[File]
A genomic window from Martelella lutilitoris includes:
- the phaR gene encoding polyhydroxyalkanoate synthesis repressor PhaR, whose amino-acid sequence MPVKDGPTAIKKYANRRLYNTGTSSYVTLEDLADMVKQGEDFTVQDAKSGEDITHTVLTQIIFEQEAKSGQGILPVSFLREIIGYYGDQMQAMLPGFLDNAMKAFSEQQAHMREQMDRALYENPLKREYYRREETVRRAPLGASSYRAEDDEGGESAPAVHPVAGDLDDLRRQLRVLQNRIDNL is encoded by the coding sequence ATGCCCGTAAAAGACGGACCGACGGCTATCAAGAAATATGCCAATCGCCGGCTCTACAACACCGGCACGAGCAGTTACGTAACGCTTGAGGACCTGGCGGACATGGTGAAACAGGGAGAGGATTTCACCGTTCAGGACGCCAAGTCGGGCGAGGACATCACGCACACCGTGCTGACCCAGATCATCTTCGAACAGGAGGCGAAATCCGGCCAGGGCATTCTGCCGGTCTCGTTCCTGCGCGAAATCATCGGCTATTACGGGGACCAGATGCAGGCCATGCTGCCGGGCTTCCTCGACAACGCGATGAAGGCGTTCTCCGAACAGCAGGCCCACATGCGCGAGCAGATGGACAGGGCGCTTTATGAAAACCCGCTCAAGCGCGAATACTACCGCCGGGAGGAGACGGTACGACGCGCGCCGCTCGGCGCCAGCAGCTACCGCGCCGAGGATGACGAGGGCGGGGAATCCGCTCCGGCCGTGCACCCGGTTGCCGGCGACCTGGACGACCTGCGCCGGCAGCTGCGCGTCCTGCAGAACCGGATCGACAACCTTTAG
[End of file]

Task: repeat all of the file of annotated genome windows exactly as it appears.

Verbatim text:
A genomic window from Martelella lutilitoris includes:
- the phaR gene encoding polyhydroxyalkanoate synthesis repressor PhaR, whose amino-acid sequence MPVKDGPTAIKKYANRRLYNTGTSSYVTLEDLADMVKQGEDFTVQDAKSGEDITHTVLTQIIFEQEAKSGQGILPVSFLREIIGYYGDQMQAMLPGFLDNAMKAFSEQQAHMREQMDRALYENPLKREYYRREETVRRAPLGASSYRAEDDEGGESAPAVHPVAGDLDDLRRQLRVLQNRIDNL is encoded by the coding sequence ATGCCCGTAAAAGACGGACCGACGGCTATCAAGAAATATGCCAATCGCCGGCTCTACAACACCGGCACGAGCAGTTACGTAACGCTTGAGGACCTGGCGGACATGGTGAAACAGGGAGAGGATTTCACCGTTCAGGACGCCAAGTCGGGCGAGGACATCACGCACACCGTGCTGACCCAGATCATCTTCGAACAGGAGGCGAAATCCGGCCAGGGCATTCTGCCGGTCTCGTTCCTGCGCGAAATCATCGGCTATTACGGGGACCAGATGCAGGCCATGCTGCCGGGCTTCCTCGACAACGCGATGAAGGCGTTCTCCGAACAGCAGGCCCACATGCGCGAGCAGATGGACAGGGCGCTTTATGAAAACCCGCTCAAGCGCGAATACTACCGCCGGGAGGAGACGGTACGACGCGCGCCGCTCGGCGCCAGCAGCTACCGCGCCGAGGATGACGAGGGCGGGGAATCCGCTCCGGCCGTGCACCCGGTTGCCGGCGACCTGGACGACCTGCGCCGGCAGCTGCGCGTCCTGCAGAACCGGATCGACAACCTTTAG